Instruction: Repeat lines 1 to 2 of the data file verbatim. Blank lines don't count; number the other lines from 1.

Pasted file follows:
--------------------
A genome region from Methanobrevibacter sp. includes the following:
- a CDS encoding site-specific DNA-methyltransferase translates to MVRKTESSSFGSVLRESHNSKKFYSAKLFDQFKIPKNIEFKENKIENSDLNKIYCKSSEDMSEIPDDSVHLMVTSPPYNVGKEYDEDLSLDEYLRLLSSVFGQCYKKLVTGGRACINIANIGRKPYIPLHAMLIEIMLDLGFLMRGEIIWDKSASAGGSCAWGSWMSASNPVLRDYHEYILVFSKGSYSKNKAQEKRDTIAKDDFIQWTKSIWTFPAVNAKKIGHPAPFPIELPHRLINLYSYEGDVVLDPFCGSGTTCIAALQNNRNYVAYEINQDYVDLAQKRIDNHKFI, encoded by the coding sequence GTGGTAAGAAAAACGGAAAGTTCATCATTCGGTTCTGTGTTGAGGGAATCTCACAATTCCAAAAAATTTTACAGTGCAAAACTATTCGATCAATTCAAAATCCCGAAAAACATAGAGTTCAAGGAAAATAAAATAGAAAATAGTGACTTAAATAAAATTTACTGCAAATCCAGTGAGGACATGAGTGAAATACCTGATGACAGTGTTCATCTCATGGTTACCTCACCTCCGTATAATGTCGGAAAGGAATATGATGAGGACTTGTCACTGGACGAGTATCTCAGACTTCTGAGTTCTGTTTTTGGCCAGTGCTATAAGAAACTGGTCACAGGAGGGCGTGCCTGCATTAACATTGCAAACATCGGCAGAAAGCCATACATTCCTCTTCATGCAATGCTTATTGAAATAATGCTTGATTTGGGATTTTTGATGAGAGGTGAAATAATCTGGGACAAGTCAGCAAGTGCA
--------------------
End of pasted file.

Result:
A genome region from Methanobrevibacter sp. includes the following:
- a CDS encoding site-specific DNA-methyltransferase translates to MVRKTESSSFGSVLRESHNSKKFYSAKLFDQFKIPKNIEFKENKIENSDLNKIYCKSSEDMSEIPDDSVHLMVTSPPYNVGKEYDEDLSLDEYLRLLSSVFGQCYKKLVTGGRACINIANIGRKPYIPLHAMLIEIMLDLGFLMRGEIIWDKSASAGGSCAWGSWMSASNPVLRDYHEYILVFSKGSYSKNKAQEKRDTIAKDDFIQWTKSIWTFPAVNAKKIGHPAPFPIELPHRLINLYSYEGDVVLDPFCGSGTTCIAALQNNRNYVAYEINQDYVDLAQKRIDNHKFI, encoded by the coding sequence GTGGTAAGAAAAACGGAAAGTTCATCATTCGGTTCTGTGTTGAGGGAATCTCACAATTCCAAAAAATTTTACAGTGCAAAACTATTCGATCAATTCAAAATCCCGAAAAACATAGAGTTCAAGGAAAATAAAATAGAAAATAGTGACTTAAATAAAATTTACTGCAAATCCAGTGAGGACATGAGTGAAATACCTGATGACAGTGTTCATCTCATGGTTACCTCACCTCCGTATAATGTCGGAAAGGAATATGATGAGGACTTGTCACTGGACGAGTATCTCAGACTTCTGAGTTCTGTTTTTGGCCAGTGCTATAAGAAACTGGTCACAGGAGGGCGTGCCTGCATTAACATTGCAAACATCGGCAGAAAGCCATACATTCCTCTTCATGCAATGCTTATTGAAATAATGCTTGATTTGGGATTTTTGATGAGAGGTGAAATAATCTGGGACAAGTCAGCAAGTGCA